About 200 Ma ago, the break-up of the Pangaea supercontinent was imminent. The signs of impending events are spread through the eastern seaboard of North America, West Africa and central and northern South America. Today, they take the form of isolated patches of continental flood basalts, dyke swarms – probably the feeders for much more extensive flood volcanism – and large intrusive sills. Break-up began with the separation of North America from Africa and the start of sea-floor spreading that began to form the Central Atlantic Ocean: hence the name Central Atlantic Magmatic Province (CAMP) for the igneous activity. It all kicked off at the time of the Triassic-Jurassic stratigraphic boundary, and a mass extinction with a similar magnitude to that at the end of the Cretaceous. Disappearances of animals in the oceans and on continents were selective rather than general, as were extinctions of land plants. The mass extinction is estimated to have taken about ten thousand years. It left a great variety of ecological niches ready for re-occupation. On land a small group of reptiles with a substantial destiny entered some of these vacant niches. They evolved explosively to the plethora of later dinosaurs as their descendants became separated as a result of continental drift and adaptive radiation.

Flood basalts of the Central Atlantic Magmatic Province in Morocco (Credit: Andrea Marzoli)

The end-Triassic mass extinction, like three others of the Big Five, was thus closely associated in time with massive continental flood volcanism: indeed one of the largest such events. Within at most 10 ka large theropod dinosaurs entered the early Jurassic scene of eastern North America. The Jurassic was a greenhouse world whose atmosphere had about five times more CO2, a mean global surface temperature between 5 and 10°C higher and deep ocean temperatures 8°C above those at present. Was mantle carbon transported by CAMP magmas the main source (widely assumed until recently) or, as during the end-Permian mass extinction, was buried organic carbon responsible? A multinational group of geoscientists have closely examined samples from a one million cubic kilometre stack of intrusive basaltic sills, dated at 201 Ma, in the Amazon basin of Brazil that amount to about a third of all CAMP magmatism (Capriolo, M. and 11 others 2021. Massive methane fluxing from magma–sediment interaction in the end-Triassic Central Atlantic Magmatic ProvinceNature Communications, v. 12, article 5534; DOI: 10.1038/s41467-021-25510-w).

The team focussed on fluid inclusions in quartz within the basaltic sills that formed during the late stages of their crystallisation. The tiny inclusions contain methane gas and tiny crystals of halite (NaCl) as well as liquid water. Such was the bulk composition of the intrusive magma that the presence of around 5% of quartz in the basalts would be impossible without their magma having assimilated large volumes of silica-rich sedimentary rocks such as shales. The host rocks for the huge slab of igneous sills are sediments of Palaeozoic age: a ready source for contamination by both organic carbon and salt. The presence of methane in the inclusions suggests that more complex hydrocarbons had been ‘cracked’ by thermal metamorphism. Moreover, it is highly unlikely to have been derived from the mantle, partly because methane has been experimentally shown not to be soluble in basaltic magmas whereas CO2 is. The authors conclude that both quartz and methane entered the sills in hydrothermal fluids generated in adjacent sediments. Thermal metamorphism of the sediments would also have driven such fluids to the surface to inject methane directly to the atmosphere. Methane is 25 times as potent as carbon dioxide at trapping heat in the atmosphere, yet it combines with the hydroxyl (OH) radical to form CO2 and water vapour within about 12 years. Nevertheless during continuous emission methane traps 84 times more heat in the atmosphere than would an equivalent mass of carbon dioxide.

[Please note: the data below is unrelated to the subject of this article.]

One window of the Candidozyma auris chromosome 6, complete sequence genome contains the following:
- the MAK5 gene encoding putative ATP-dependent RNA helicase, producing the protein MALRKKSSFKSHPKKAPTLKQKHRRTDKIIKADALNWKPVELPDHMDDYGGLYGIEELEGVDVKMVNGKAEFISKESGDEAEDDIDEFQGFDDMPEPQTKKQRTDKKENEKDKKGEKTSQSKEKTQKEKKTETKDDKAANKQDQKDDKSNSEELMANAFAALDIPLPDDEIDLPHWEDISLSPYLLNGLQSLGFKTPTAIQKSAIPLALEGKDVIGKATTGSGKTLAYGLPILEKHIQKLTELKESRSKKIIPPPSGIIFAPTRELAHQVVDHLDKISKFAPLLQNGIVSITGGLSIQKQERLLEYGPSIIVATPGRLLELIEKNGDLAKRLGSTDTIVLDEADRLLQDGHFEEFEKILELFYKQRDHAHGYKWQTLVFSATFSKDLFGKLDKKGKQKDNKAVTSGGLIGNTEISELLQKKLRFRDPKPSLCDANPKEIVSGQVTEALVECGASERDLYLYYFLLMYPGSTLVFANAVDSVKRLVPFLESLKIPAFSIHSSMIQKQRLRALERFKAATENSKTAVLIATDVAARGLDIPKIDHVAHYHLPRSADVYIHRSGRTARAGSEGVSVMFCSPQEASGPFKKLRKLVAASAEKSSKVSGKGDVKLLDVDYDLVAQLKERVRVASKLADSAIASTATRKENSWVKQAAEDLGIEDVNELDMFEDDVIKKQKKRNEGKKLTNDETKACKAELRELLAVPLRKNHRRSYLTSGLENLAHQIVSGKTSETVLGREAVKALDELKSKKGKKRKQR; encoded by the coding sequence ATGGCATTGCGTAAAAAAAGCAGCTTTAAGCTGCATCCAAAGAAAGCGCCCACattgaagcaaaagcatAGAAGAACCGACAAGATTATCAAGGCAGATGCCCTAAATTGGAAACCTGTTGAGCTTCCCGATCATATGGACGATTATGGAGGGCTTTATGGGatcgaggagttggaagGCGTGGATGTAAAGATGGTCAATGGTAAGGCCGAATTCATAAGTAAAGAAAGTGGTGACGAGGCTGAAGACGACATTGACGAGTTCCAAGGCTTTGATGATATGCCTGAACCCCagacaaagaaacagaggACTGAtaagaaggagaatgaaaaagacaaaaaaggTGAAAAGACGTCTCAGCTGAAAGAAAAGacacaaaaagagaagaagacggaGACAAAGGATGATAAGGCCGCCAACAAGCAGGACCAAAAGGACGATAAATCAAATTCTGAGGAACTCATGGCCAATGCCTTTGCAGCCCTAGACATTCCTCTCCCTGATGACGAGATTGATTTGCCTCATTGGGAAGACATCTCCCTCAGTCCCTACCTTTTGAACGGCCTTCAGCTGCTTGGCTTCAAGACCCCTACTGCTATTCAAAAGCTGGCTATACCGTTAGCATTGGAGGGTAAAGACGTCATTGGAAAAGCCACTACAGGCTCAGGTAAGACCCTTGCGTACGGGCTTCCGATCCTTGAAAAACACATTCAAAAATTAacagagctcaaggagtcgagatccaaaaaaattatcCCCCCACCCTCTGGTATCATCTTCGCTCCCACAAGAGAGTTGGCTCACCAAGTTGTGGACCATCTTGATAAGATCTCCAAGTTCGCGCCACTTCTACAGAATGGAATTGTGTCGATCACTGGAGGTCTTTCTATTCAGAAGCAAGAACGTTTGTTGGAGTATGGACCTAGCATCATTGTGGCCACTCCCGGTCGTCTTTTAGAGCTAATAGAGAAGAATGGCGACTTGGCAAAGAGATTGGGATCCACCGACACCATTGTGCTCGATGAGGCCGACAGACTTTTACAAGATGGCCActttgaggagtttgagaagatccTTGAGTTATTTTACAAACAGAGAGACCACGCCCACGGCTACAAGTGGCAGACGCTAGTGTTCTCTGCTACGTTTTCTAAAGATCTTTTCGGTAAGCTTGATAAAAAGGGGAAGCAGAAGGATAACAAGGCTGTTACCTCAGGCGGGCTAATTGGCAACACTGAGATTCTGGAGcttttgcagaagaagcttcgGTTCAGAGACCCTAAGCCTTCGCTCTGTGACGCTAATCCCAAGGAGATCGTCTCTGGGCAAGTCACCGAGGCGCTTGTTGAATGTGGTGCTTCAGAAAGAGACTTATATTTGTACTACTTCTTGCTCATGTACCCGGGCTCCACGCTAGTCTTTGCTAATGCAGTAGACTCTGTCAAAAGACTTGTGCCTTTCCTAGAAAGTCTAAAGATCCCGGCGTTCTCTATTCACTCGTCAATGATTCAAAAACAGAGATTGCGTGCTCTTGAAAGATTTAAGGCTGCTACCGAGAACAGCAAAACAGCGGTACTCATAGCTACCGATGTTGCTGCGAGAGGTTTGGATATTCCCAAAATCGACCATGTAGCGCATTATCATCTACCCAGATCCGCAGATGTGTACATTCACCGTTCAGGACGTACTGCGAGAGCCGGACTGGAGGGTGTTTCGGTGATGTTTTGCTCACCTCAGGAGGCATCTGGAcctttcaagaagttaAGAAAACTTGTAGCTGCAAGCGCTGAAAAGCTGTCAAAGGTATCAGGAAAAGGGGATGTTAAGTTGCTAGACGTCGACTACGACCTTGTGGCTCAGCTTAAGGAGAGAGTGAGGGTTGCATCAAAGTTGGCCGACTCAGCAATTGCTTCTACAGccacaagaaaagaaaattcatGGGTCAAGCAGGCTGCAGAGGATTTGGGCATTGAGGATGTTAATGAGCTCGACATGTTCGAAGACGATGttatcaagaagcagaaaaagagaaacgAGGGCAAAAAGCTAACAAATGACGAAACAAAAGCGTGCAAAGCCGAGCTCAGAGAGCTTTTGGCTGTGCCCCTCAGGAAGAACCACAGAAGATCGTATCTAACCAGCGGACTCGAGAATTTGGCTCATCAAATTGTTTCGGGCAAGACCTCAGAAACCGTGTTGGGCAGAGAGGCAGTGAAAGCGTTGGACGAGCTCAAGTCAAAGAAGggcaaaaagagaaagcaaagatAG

Calculations suggest about seven trillion tonnes of methane were generated by the CAMP intrusions in Brazil. Had the magmas mainly been extruded as flood basalts then perhaps global warming at the close of the Triassic would have been far less. Extinctions and subsequent biological evolution would have taken very different paths; dinosaurs may not have exploded onto the terrestrial scene so dramatically during the remaining 185 Ma of the Mesozoic. So it seems important to attempt an explanation of why CAMP magmas in Brazil did not rise to the surface but stayed buried as such stupendous igneous intrusions. Work on smaller intrusive sills suggests that magmas that are denser than the rocks that they pass through – as in a large, thick sedimentary basin – are forced by gravity to take a lateral ‘line of least resistance’ to intrude along sedimentary bedding. That would be aided by the enormous pressure of steam boiled from wet sedimentary rocks forcing beds apart. In areas where only thin sedimentary cover rests on crystalline, more dense igneous and metamorphic rocks, basaltic magma has a greater likelihood of rising through vertical dyke swarms to reach the surface and form lava floods.